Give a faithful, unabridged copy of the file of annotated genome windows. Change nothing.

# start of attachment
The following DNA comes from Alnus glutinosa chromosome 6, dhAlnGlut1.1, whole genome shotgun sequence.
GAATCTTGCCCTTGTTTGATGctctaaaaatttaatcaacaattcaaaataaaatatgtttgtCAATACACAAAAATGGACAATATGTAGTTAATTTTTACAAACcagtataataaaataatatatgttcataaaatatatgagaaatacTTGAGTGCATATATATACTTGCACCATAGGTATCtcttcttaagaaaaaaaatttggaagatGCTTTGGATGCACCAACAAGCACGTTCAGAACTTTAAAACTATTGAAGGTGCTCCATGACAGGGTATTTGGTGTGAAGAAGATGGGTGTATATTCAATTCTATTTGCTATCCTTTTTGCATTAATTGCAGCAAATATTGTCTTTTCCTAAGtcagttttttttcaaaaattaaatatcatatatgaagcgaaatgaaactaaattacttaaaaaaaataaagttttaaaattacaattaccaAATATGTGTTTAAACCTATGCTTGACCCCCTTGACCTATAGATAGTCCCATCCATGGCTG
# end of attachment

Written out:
The following DNA comes from Alnus glutinosa chromosome 6, dhAlnGlut1.1, whole genome shotgun sequence.
GAATCTTGCCCTTGTTTGATGctctaaaaatttaatcaacaattcaaaataaaatatgtttgtCAATACACAAAAATGGACAATATGTAGTTAATTTTTACAAACcagtataataaaataatatatgttcataaaatatatgagaaatacTTGAGTGCATATATATACTTGCACCATAGGTATCtcttcttaagaaaaaaaatttggaagatGCTTTGGATGCACCAACAAGCACGTTCAGAACTTTAAAACTATTGAAGGTGCTCCATGACAGGGTATTTGGTGTGAAGAAGATGGGTGTATATTCAATTCTATTTGCTATCCTTTTTGCATTAATTGCAGCAAATATTGTCTTTTCCTAAGtcagttttttttcaaaaattaaatatcatatatgaagcgaaatgaaactaaattacttaaaaaaaataaagttttaaaattacaattaccaAATATGTGTTTAAACCTATGCTTGACCCCCTTGACCTATAGATAGTCCCATCCATGGCTG